Variance ratio test
The Lo-Mackinlay variance ratio test of a random walk is a test used to determine whether securities indeed follow a random walk. The variance ratio (VR) test was proposed by Andrew Lo and Craig MacKinlay in 1987. The test is commonly used to test the market efficiency hypothesis, by determining whether or not security prices exhibit autocorrelation. If stocks exhibit correlation, then past prices can help in predicting future prices, which would violate the weak form of the efficient market hypothesis. Andrew Lo, one of the researchers that proposed the test, also proposed the Adaptive Market Hypothesis.
On this page, we discuss the Lo-Mackinlay variance ratio null hypothesis, the formula, and provide some information of how to best implement the test.
Variance ratio test definition
The test is very popular to test the random walk hypothesis. In finance, it is often assumed that the random walk hypothesis holds. This hypothesis states that security prices move in a random fashion. More formally, security prices are assumed to follow a Brownian motion (with drift). The VR test tests the null hypothesis of whether this is fact the case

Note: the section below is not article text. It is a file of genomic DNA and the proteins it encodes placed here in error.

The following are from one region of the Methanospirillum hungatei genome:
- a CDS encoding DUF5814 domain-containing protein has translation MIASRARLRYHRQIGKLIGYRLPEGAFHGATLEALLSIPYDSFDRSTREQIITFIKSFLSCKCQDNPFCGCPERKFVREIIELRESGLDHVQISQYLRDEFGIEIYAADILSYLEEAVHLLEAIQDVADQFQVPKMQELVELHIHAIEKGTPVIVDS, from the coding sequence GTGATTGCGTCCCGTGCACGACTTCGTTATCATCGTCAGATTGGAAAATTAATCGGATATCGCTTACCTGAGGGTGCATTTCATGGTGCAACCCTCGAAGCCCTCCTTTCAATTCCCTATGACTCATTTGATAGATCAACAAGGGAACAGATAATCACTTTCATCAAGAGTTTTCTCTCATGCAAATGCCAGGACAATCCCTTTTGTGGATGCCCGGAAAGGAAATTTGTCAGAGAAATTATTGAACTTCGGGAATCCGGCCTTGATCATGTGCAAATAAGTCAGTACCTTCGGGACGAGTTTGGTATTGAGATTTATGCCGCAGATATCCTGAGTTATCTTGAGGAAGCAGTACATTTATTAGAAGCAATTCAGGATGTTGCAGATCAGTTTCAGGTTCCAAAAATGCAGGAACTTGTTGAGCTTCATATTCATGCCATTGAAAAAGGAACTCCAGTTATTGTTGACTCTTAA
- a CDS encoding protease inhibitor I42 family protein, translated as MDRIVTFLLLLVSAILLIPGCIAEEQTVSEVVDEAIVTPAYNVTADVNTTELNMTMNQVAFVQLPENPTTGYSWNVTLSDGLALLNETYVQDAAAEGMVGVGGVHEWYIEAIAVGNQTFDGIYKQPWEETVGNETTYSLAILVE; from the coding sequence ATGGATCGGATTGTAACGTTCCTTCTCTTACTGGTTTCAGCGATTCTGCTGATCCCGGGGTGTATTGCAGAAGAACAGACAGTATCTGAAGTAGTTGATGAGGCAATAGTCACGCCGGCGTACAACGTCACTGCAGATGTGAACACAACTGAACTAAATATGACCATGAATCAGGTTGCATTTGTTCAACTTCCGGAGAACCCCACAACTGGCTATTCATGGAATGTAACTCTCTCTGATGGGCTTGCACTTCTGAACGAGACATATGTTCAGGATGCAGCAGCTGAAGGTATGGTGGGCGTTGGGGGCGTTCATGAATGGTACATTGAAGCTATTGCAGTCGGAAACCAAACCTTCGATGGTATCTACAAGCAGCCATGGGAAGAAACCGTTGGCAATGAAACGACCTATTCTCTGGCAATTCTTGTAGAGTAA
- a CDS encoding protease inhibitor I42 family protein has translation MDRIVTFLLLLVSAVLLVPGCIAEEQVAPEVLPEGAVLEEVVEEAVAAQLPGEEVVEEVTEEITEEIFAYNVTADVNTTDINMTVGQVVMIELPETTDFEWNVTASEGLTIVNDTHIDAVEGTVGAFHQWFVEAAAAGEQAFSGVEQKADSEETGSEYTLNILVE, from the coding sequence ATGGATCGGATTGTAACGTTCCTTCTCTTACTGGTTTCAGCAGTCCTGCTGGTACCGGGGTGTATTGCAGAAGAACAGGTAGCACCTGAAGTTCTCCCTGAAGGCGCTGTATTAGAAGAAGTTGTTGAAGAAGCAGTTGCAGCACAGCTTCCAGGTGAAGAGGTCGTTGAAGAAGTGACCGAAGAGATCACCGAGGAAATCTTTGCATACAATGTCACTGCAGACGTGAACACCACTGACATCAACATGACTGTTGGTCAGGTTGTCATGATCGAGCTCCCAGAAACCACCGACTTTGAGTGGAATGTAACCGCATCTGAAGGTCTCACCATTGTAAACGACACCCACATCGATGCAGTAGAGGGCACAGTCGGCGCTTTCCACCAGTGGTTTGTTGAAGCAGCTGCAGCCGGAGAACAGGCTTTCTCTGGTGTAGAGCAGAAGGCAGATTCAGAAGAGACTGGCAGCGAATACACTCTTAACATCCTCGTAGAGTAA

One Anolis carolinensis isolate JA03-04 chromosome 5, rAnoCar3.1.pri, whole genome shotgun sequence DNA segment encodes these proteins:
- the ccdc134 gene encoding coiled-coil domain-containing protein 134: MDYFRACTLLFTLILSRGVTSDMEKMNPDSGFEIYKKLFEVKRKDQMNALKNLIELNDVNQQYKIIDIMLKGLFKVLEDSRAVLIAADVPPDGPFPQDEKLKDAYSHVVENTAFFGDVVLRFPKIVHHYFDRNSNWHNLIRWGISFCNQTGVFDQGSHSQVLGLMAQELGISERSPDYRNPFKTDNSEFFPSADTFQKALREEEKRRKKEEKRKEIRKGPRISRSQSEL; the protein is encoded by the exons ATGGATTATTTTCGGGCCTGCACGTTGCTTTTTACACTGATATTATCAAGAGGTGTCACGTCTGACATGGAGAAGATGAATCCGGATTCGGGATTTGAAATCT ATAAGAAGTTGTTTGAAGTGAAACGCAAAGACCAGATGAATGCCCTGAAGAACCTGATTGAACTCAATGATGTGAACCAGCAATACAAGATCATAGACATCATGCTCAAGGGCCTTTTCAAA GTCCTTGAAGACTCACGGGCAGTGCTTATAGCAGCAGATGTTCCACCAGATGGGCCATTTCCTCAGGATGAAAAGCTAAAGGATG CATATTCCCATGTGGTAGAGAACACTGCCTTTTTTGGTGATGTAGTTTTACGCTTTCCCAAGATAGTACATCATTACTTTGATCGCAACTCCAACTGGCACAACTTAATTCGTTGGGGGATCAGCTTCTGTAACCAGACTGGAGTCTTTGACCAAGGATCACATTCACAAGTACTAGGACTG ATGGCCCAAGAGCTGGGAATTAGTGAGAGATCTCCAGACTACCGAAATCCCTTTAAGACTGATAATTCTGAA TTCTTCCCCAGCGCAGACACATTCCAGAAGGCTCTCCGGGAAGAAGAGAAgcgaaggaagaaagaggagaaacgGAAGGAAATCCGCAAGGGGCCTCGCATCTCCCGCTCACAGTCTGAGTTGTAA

Variance ratio test formula
The formula for the two-period Lo-Mackinlay (RW1) test is the following:
where sigma² a and sigma² b refer to the variances over the two periods. As we can clearly see, VR(2) is the ratio of the variances of the security price over two different periods. Interestingly, it is possible to further standardize the statistic
This statistic is asymptotically standard normally distributed. Thus, it is possible to apply the variance ratio test and to use z-scores to test the significance. Thus, if the statistic lies outside the interval [-1.96, 1.96], then we can reject the random walk hypothesis at the 5% level of significance.
Lo-Mackinlay variance ratio test example
The best approach to implement the test is to use statistical software such as R, Eviews, or MATLAB or Python. It is a lot of work to perform the variance ratio test in Excel.
We discussed the Lo-Mackinlay VR test. The VR test can be used to test the random walk hypothesis. If security prices are indeed random walks, then the ratio of the variances should be equal to one. If not, then the variance is either too high or too low, suggesting positive or negative autocorrelation in the data. Such autocorrelation would imply profitable strategies using past prices exist.